In 1865, slavery was abolished in the United States. One would think that the suffering of African Americans would have stopped, but this has unfortunately not been the case. To date, African Americans have endured intense discrimination in multiple forms (see: the African American Holocaust). From illegal to legal lynchings (see: Ku Klux Klan, see: Troy Davis), African Americans are constantly targeted for simply being black (see: Stop and Frisk, see: Police Brutality, see: the Prison Industrial Complex). For those who organize and resist, they risk and face imprisonment and assassination by our governing bodies (see: COINTELPRO; see: Larry Davis; see: MOVE; see: Mumia Abu Jamal; see: Malcolm X; see Martin Luther King, Jr.; see: Fred Hampton, Jr.; see: Angela Davis). Even their advocates face imprisonment (see: Lynne Stewart). From just Police Brutality alone, hundreds, if not thousands have been killed in the last two decades, often criminalized in corporate media (see: Rahmarley Graham; see: Sean Bell; see: Montique Smalls;). Some of those who have been killed were just children (see: Nicholas Heyward, Jr., age 13, Aiyana Jones, age 7). Some were the elderly (see: Eleanor Bumpurs, age 66).

When it comes to human rights abuses, the United States government has committed countless crimes across the globe in multiple indigenous communities under the guise of democracy (“DemonCrazy”) since the beginning of the American Empire (see: Hawaii; see: Puerto Rico; see: the Philippines; see: Iraq; see: Afghanistan; etc….etc….) — but since it seems you have a soft spot for Africans, I figured I’d shed some light about what Africans and African Americans here in the United States face. We have many war criminals that could be more easily found and tracked here (see: Bush; see: Cheney; see: Rumsfeld; see: our current President), and I think bringing them to justice would win the support of many people (including African Americans and other communities of color) for any cause you choose to stand behind.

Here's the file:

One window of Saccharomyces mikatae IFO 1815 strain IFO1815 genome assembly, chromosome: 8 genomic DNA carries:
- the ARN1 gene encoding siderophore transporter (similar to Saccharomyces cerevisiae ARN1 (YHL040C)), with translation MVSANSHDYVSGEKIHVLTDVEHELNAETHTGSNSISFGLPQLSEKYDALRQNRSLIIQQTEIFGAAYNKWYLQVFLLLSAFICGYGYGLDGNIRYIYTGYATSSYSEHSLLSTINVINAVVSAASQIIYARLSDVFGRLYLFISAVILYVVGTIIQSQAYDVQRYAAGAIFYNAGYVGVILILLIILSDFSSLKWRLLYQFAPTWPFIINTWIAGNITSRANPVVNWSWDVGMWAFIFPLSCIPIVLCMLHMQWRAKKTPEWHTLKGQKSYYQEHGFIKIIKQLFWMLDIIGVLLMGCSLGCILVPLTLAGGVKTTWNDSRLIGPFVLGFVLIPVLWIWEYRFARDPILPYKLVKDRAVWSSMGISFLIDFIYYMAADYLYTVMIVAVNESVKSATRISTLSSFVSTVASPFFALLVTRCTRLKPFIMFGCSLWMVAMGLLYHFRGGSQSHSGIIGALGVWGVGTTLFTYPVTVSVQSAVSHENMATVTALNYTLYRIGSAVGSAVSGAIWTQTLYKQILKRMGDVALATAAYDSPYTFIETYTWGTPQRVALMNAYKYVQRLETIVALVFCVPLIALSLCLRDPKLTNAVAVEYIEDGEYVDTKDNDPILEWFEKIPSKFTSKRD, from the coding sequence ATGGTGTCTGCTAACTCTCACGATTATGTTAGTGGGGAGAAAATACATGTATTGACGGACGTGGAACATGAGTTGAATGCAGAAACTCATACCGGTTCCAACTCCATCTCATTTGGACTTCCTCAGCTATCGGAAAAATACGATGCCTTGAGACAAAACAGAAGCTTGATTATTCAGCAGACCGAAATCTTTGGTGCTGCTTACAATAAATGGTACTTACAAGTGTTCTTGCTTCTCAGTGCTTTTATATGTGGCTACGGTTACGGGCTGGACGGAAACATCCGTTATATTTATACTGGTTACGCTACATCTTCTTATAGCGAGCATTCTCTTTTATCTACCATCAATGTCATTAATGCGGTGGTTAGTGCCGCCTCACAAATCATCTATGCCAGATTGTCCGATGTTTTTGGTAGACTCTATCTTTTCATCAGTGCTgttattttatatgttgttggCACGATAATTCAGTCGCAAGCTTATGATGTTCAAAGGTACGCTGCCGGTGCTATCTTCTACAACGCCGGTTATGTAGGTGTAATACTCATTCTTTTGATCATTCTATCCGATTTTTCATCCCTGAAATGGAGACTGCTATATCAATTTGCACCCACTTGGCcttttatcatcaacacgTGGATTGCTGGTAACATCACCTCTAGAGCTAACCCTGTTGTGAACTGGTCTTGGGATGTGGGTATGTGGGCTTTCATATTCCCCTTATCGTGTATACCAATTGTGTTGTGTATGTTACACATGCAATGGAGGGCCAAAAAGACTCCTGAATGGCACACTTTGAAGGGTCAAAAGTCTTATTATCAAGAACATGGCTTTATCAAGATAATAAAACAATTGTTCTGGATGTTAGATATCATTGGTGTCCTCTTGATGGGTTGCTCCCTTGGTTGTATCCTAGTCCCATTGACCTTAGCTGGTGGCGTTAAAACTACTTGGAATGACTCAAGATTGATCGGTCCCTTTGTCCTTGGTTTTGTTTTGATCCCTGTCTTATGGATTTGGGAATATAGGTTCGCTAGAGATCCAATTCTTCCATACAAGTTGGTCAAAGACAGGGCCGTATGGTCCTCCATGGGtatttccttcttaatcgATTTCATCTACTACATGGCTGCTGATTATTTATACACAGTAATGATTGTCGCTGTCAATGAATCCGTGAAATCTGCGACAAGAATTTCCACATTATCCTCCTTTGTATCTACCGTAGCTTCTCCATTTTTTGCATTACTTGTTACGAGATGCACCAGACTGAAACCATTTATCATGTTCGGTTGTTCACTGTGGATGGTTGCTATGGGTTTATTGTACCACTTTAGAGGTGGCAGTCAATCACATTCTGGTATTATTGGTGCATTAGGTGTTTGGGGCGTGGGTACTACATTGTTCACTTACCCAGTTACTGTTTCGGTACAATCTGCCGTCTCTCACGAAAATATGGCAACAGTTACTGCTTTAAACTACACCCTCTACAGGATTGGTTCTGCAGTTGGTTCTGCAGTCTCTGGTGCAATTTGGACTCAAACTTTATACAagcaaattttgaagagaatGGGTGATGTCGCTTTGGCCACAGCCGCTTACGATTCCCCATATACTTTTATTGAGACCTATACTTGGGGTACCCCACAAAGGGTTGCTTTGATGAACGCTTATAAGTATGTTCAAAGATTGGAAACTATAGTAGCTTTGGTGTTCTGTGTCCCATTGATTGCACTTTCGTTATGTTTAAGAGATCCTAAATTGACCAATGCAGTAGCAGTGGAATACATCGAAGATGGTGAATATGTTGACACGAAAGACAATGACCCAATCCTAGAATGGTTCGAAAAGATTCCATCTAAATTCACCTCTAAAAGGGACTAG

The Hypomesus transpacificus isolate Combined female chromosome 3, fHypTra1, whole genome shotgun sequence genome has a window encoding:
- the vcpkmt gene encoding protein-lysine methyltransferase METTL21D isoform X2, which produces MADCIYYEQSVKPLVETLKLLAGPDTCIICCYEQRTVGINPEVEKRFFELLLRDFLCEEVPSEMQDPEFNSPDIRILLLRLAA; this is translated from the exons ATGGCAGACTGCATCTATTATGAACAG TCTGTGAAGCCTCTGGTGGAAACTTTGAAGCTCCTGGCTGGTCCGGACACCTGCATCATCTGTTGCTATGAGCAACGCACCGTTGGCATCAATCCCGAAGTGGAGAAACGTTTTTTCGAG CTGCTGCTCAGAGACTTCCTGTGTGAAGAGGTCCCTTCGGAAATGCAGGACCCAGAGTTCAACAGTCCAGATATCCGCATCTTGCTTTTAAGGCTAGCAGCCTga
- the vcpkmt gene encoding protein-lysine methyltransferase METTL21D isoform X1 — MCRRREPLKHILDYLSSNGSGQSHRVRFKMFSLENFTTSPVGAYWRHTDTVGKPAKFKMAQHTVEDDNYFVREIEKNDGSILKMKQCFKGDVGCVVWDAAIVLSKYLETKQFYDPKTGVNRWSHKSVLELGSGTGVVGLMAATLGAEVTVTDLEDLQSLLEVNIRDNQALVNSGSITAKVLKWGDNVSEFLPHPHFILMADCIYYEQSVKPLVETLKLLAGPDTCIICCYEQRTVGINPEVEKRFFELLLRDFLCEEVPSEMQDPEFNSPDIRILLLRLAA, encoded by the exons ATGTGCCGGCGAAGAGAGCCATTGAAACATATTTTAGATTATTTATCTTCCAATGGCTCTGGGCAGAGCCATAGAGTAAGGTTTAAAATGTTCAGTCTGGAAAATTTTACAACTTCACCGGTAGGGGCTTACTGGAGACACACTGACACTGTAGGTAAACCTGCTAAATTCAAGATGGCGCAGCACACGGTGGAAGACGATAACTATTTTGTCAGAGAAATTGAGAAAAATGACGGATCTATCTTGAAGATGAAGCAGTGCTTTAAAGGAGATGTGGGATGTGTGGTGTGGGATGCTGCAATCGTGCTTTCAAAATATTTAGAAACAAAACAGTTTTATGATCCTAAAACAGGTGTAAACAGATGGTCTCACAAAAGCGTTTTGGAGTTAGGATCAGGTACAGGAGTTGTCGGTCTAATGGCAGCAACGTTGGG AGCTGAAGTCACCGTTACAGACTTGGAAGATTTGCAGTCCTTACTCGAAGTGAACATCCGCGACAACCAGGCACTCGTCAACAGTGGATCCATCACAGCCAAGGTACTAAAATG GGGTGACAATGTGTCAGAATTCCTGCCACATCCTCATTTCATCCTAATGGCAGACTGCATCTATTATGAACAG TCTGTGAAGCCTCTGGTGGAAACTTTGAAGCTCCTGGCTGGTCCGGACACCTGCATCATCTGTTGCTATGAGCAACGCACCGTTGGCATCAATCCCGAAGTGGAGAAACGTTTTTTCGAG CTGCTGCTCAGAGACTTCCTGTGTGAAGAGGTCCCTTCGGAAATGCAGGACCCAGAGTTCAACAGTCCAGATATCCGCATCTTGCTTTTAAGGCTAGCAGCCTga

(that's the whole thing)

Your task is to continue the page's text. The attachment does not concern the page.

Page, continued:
The benefit of fighting for a cause here in the United States is one of immediate participation of its supporters. Folks wouldn’t have to travel to Uganda to be on ground to witness or partake in the progress of the cause, which means you could cut the travel costs from the monies you raise. You could put that money towards effective advocacy for African Americans who face discrimination from institutional racism. You wouldn’t have to reinvent the wheel for research and education on the topic, because there already is a plethora of information by scholars, activists, and educators who could school you and your organization on the current situation.
Even your son Gavin, could more easily witness the benefits of your activism, in the microcosm of our education system, one that is still severely segregated across the nation.

I hope that my heartfelt and informed letter intiates a moral urgency to act. Let me end this letter with what seems a familiar quote to you: “Do not be afraid of enemies; the worst they can do is to kill you. Do not be afraid of friends; the worst they can do is betray you. Be afraid of the indifferent; they do not kill or betray. But only because of their silent agreement, betrayal and murder exist on earth.”

— Bruno Yasienski – “The Plot of the Indifferent” (1937)